Of the 60,000 military personnel present for the attack on Pearl Harbor, Hawaii on December 7, 1941, about 3,000 are still alive.
Seventy-four of them belong to the San Diego Chapter of the Pearl Harbor Survivors Association. Their numbers are rapidly declining and the vast majority of them are in their late 80s or 90s. They are a national treasure, a link to an important place and time in American history. When they are gone, this living link will die with them. During their days on earth, they should be afforded the utmost respect and gratitude this nation has to offer.
In many ways, I’m sure 93 year old Arnold V. “Max” Bauer would consider himself a “typical” but proud Pearl Harbor survivor. He has a special Pearl Harbor survivor’s license plate on his car. He appeared in a documentary about the attack in 2009. Now he is in the news again, but for all the wrong reasons. After his wife of 62 years died in 2007, he grew frail and a caregiver, 63-year-old Milagros Angeles, moved into his suburban San Diego County home.
In 2011, Angeles was arrested when sheriff’s deputies discovered she and Bauer were living in unimaginable squalor. Alert employees at Bauer’s Chase Bank branch became suspicious about the absence of activity on his account and reported it to authorities. Caregiver Angeles is being held responsible and has been charged with several felony counts of elder abuse. She had pled not guilty and awaits trial.
This episode is so painful to me on several levels. First, that one of our nation’s most venerable and noble citizens should ever be subjected to this kind of treatment. I ask myself, of all the neighbors and acquaintances I see quoted as having some vague idea of Bauer’s decline, why did none ever really check into the situation? Why were his two adult children unaware of what was going on? Why isn’t there a stronger safety net for our nation’s veterans?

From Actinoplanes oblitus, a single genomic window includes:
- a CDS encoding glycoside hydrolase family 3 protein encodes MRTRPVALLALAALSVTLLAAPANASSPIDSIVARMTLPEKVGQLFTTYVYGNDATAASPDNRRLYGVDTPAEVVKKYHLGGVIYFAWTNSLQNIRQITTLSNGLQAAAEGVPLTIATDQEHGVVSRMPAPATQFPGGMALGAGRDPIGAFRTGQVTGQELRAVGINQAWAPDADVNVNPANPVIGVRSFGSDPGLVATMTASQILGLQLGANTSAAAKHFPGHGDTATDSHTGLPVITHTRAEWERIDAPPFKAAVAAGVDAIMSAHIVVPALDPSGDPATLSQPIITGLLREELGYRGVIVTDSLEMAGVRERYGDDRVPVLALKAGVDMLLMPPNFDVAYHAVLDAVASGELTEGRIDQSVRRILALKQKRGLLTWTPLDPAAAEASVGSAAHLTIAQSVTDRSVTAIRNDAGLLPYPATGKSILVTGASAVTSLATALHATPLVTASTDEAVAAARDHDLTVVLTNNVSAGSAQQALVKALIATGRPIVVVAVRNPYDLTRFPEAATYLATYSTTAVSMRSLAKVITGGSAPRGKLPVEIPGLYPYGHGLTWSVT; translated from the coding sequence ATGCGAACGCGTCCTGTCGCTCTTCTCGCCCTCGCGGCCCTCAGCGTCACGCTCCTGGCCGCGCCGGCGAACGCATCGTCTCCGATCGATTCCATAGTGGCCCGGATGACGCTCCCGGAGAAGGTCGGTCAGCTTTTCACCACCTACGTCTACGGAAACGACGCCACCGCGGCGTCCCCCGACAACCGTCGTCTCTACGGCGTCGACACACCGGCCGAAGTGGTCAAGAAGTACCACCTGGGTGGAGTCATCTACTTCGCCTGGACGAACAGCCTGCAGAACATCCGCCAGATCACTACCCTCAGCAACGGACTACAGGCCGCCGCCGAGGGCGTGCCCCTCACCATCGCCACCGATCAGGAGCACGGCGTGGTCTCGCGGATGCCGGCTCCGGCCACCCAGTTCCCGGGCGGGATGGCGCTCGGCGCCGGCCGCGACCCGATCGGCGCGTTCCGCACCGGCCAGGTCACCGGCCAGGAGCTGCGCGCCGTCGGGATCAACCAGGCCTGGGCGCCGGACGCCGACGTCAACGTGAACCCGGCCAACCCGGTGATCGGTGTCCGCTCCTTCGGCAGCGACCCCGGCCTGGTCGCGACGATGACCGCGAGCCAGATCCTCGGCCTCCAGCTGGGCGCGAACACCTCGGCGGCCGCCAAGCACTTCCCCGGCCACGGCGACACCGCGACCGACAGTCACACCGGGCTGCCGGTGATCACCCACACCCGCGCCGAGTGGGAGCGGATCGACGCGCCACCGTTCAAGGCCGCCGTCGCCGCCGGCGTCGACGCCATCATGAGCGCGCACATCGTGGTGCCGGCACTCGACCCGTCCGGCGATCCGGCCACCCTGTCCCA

But even more so, as the president and founder of a private duty home care agency for 27 years, I can tell you without a doubt that this should not have happened. Not if whoever hired Angeles as Bauer’s caretaker had been diligent in doing his or her homework and hiring a caregiver from a reputable, accredited agency that does background checks on all its employees and maintains independent supervision of them. I recently published a checklist with the type of questions a person should ask before hiring a caregiver. You can find them at this link: http://bit.ly/AYHFchoosingcaregiver
My great fear is that unless we educate ourselves and remain vigilant as a society, this problem is only going to grow worse as the “Silver Tsunami” of aging Baby Boomers hits. Elder abuse experts agree. Seniors and their loved ones may not be aware of a gradual decline and may be reluctant to accept reality, or unable to plan for needed care. They can be taken advantage of, most often by family or by “trusted others” including caregivers. But for many, private caregiving in the home is all that’s needed to prevent or at least prolong the time before more intensive assisted living is necessary. Everyone wants to stay in his or her home as long as possible. As taxpayers, we should aggressively embrace this model of senior care, because it is the most cost effective as well as the most humane.
The good news is this: it is possible with minimal assistance from a professional caregiver provided through a reputable organization for seniors to stay safely in their homes and maintain their autonomy, dignity, and independence. We must as a society devote more resources to this type of support, by far the most cost-effective and most humane way to care for the men and women who devoted themselves to their family and to their nation. We owe them this much.
Until next time, enjoy the ride in good health!